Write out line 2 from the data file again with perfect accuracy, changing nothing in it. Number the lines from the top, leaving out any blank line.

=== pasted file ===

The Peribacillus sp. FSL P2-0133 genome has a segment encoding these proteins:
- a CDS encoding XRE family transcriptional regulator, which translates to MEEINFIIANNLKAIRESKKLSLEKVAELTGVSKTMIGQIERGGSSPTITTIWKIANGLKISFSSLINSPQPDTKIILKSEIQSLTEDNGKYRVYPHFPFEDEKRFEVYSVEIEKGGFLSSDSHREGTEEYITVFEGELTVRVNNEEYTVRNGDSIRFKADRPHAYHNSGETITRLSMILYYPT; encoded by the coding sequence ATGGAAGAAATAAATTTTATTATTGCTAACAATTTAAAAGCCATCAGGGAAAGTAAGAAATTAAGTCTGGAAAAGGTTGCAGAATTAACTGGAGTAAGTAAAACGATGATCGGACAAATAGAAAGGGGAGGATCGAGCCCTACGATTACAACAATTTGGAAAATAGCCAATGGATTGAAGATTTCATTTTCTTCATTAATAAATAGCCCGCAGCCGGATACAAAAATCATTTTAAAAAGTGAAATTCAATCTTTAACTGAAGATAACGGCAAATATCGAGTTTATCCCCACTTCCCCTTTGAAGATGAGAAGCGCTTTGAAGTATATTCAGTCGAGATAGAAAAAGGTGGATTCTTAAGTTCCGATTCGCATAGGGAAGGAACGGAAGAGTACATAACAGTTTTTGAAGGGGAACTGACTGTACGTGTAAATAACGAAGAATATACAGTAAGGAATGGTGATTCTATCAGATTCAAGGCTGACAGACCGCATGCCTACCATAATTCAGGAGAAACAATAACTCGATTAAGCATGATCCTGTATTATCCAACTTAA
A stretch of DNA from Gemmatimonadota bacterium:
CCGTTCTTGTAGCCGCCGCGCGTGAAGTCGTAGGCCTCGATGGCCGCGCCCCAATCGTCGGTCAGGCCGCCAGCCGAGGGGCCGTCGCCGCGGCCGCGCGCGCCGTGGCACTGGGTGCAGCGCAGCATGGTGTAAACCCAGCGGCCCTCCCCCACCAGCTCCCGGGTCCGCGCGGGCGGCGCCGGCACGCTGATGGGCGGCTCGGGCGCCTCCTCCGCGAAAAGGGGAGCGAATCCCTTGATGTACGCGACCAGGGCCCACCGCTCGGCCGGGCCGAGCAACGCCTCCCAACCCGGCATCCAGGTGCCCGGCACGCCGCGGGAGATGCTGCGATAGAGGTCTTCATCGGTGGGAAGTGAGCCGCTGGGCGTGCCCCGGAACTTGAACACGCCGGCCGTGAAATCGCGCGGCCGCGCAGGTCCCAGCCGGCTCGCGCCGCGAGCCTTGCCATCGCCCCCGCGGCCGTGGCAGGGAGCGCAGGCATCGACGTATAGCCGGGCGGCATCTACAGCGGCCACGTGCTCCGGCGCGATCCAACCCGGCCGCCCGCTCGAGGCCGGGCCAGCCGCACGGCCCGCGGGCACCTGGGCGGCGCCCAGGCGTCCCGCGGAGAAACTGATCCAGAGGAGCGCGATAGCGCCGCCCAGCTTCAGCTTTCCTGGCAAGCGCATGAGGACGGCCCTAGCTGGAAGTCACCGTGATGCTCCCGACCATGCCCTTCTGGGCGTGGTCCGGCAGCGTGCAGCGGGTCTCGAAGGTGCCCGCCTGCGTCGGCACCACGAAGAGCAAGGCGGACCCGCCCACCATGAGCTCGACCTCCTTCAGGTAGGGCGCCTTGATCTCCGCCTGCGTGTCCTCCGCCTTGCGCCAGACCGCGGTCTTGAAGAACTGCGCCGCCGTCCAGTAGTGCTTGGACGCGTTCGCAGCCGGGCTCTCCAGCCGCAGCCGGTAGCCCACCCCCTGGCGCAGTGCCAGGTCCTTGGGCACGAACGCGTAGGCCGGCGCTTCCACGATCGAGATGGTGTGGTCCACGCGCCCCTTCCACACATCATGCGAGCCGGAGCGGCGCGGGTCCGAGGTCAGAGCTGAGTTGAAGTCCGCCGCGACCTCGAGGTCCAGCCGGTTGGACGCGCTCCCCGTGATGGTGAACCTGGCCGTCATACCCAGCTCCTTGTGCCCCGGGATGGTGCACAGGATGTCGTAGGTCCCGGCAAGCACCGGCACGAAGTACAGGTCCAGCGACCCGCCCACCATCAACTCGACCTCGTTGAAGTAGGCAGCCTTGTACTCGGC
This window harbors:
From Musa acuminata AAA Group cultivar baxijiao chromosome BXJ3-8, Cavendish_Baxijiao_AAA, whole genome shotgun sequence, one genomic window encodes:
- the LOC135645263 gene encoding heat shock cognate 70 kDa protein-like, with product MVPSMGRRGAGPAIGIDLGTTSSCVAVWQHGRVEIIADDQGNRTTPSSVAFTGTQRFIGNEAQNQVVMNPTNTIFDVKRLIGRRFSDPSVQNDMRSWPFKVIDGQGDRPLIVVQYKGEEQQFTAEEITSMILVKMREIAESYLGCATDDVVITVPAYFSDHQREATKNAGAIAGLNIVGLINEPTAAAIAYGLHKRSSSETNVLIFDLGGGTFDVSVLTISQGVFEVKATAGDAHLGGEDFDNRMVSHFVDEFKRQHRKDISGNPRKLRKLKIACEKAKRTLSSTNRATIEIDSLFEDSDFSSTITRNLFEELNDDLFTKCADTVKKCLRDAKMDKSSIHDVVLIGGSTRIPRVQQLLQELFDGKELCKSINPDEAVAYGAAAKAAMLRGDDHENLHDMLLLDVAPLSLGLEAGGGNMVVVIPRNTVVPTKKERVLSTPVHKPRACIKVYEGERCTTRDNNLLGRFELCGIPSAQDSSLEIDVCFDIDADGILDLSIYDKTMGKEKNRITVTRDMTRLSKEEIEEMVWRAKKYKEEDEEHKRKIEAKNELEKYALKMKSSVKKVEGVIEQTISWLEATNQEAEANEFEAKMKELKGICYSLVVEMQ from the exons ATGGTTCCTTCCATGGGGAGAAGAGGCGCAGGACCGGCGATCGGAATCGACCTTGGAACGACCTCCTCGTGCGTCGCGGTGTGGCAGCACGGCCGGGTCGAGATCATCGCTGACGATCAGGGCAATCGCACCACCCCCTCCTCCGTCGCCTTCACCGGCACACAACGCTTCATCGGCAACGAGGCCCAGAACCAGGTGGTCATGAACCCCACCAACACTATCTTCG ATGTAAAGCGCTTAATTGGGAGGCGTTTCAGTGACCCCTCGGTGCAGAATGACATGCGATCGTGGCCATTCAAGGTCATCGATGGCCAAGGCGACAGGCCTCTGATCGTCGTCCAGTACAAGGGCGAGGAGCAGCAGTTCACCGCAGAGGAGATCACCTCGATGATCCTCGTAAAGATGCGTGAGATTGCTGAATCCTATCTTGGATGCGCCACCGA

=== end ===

- a CDS encoding XRE family transcriptional regulator, which translates to MEEINFIIANNLKAIRESKKLSLEKVAELTGVSKTMIGQIERGGSSPTITTIWKIANGLKISFSSLINSPQPDTKIILKSEIQSLTEDNGKYRVYPHFPFEDEKRFEVYSVEIEKGGFLSSDSHREGTEEYITVFEGELTVRVNNEEYTVRNGDSIRFKADRPHAYHNSGETITRLSMILYYPT; encoded by the coding sequence ATGGAAGAAATAAATTTTATTATTGCTAACAATTTAAAAGCCATCAGGGAAAGTAAGAAATTAAGTCTGGAAAAGGTTGCAGAATTAACTGGAGTAAGTAAAACGATGATCGGACAAATAGAAAGGGGAGGATCGAGCCCTACGATTACAACAATTTGGAAAATAGCCAATGGATTGAAGATTTCATTTTCTTCATTAATAAATAGCCCGCAGCCGGATACAAAAATCATTTTAAAAAGTGAAATTCAATCTTTAACTGAAGATAACGGCAAATATCGAGTTTATCCCCACTTCCCCTTTGAAGATGAGAAGCGCTTTGAAGTATATTCAGTCGAGATAGAAAAAGGTGGATTCTTAAGTTCCGATTCGCATAGGGAAGGAACGGAAGAGTACATAACAGTTTTTGAAGGGGAACTGACTGTACGTGTAAATAACGAAGAATATACAGTAAGGAATGGTGATTCTATCAGATTCAAGGCTGACAGACCGCATGCCTACCATAATTCAGGAGAAACAATAACTCGATTAAGCATGATCCTGTATTATCCAACTTAA